Blazers Notebook: Rose Garden crowd treats Roy like royalty

Former All-Star given standing ovation by adoring Blazers fans

By Matt Calkins, Columbian Sports Reporter

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PORTLAND — It is doubtful that the Rose Garden has ever become so loud during the second quarter all year. And there was not even any basketball taking place.

Tuesday night, for the first time since announcing his retirement in December, three-time All-Star Brandon Roy walked back into the building where he used to star.

Joined by his wife, Tiana, Roy’s appearance was meant as a means to surprise his good friend Jamal Crawford, Portland’s backup shooting guard.

As he walked toward his courtside seat across from his the Blazers’ bench, the arena’s sound system blared the “Rocky” theme music, and the crowd gave him a standing ovation that lasted at least a minute.

He then seemed to point to Crawford, and was greeted by Joel Przybilla, who put his arms out as if to say, “What are you doing here?”

“It was good to see him, Przybilla said. “He had a smile on his face. I just wish we could have gotten a win for him.”

Neither Crawford nor any of the Blazers knew that Roy would be making an appearance. As a result, it had its intended effect.

“He surprised me,” said Crawford, Roy’s good friend from Seattle who turned 32 Tuesday. “It means a lot. He’s someone who is loved here for sure. I think it was even more meaningful for the fans who got to see him for the first time.”

Roy, who declined to speak with reporters, stepped out midway through the second quarter and did not return until the fourth. Wesley Matthews said he was hoping to converse with him during a timeout or deadball, but that, “He was gone,” before the opportunity arose.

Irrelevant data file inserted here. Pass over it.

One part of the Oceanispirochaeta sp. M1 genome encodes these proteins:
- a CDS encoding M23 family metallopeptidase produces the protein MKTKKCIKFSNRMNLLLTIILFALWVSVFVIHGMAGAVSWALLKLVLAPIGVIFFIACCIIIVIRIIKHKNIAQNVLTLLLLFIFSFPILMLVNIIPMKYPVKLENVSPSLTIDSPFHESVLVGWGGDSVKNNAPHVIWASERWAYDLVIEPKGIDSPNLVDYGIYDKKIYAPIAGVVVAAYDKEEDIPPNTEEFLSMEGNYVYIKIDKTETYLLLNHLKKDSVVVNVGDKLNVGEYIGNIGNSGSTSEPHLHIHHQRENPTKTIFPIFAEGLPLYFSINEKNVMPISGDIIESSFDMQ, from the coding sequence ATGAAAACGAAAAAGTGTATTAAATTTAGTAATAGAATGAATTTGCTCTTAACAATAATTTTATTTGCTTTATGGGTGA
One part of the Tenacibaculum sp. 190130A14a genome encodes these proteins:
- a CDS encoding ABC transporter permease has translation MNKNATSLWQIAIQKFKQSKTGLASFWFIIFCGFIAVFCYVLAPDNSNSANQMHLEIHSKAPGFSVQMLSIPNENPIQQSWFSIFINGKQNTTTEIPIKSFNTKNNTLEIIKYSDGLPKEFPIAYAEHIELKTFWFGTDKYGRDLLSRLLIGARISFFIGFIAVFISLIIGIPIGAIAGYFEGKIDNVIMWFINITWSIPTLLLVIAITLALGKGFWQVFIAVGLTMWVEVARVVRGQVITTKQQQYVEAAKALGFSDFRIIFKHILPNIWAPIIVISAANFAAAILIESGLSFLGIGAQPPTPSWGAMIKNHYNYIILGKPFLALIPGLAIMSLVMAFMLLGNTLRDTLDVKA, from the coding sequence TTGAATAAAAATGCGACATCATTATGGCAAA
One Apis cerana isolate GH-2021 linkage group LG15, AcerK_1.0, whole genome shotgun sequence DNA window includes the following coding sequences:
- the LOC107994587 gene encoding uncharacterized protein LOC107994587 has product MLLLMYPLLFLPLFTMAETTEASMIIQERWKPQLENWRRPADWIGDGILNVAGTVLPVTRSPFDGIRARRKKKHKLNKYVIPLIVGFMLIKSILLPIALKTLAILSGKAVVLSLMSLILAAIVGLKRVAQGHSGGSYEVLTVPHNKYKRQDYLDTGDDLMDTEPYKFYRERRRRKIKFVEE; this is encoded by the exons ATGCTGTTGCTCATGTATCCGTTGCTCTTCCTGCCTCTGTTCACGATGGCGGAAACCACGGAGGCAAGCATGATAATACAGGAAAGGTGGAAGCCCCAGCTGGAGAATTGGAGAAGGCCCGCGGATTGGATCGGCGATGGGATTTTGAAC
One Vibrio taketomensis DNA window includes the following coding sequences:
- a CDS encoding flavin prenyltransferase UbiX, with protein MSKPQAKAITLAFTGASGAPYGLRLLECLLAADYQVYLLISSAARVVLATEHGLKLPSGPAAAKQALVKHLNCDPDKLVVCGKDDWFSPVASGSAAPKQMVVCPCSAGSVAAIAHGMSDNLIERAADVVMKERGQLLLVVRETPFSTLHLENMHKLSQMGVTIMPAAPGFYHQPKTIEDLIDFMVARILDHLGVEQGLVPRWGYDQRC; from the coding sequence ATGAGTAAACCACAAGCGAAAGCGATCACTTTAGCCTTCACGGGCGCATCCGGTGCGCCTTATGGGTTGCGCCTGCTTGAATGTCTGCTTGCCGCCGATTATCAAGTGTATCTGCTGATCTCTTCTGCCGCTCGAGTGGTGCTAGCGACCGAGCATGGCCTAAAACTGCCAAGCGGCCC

Roy missed 33 games last year due to degenerative knees that forced his retirement at the beginning of the season.

But his brief showing Tuesday did generate some nostalgia.

“It was kind of surreal thinking about the Blazers without him,” said Matthews, adding that, inside the locker room, Roy was “just another brother. Seeing him on the other side of the court, it was cool. It was real cool.”

Healthy Schonely paid tribute

Nearly one month ago, former Blazers broadcaster received the Naismith Basketball Hall of Fame’s Curt Gowdy award — the highest possible honor for a basketball broadcaster.

Tuesday night, he was finally healthy enough to talk about it.

Just as Schonely got news of his Hall of Fame enshrinement, he was enduring the early stages of acute bronchitis, an illness that left him bed-ridden for weeks. There was a time when the 82-year-old said he was so sick, that he “didn’t know what was going on.”

“It felt like I had been kicked in the chest by a mule,” Schonely said.

But now “The Schonz” said he is “96 percent” healthy and finally able to take in the magnitude of the honor. Asked if this was the highest he’d ever felt in his career, the Mayor of Rip City gave an emphatic yes.

“As a broadcaster, absolutely,” Schonely said. “Dick Enberg called me. He’s in the Basketball Hall of Fame, and he said that if that (receiving the Gowdy Award) happens to you, that’s the pinnacle.”

Schonely spent 27 years as the Blazers broadcaster, joining the team before its inaugural season in 1970. He said his favorite call “was that afternoon in June” in 1977, when Portland won its only championship.

Among those who called him with congratulations were Marv Albert, Terry Porter, Mike Breen and Kevin Harlan — and the Rose Garden jumbotron played a video that feature tributes from Bill Walton, Clyde Drexler and Rick Adelman among others.

Schonely was sporting his 1977 championship ring on his right hand Tuesday, and said he wants to stick around to see another one.

“So they better hurry up,” Schonely said.

Matt Calkins can be contacted at 360-735-4528 or matt.calkins@columbian.com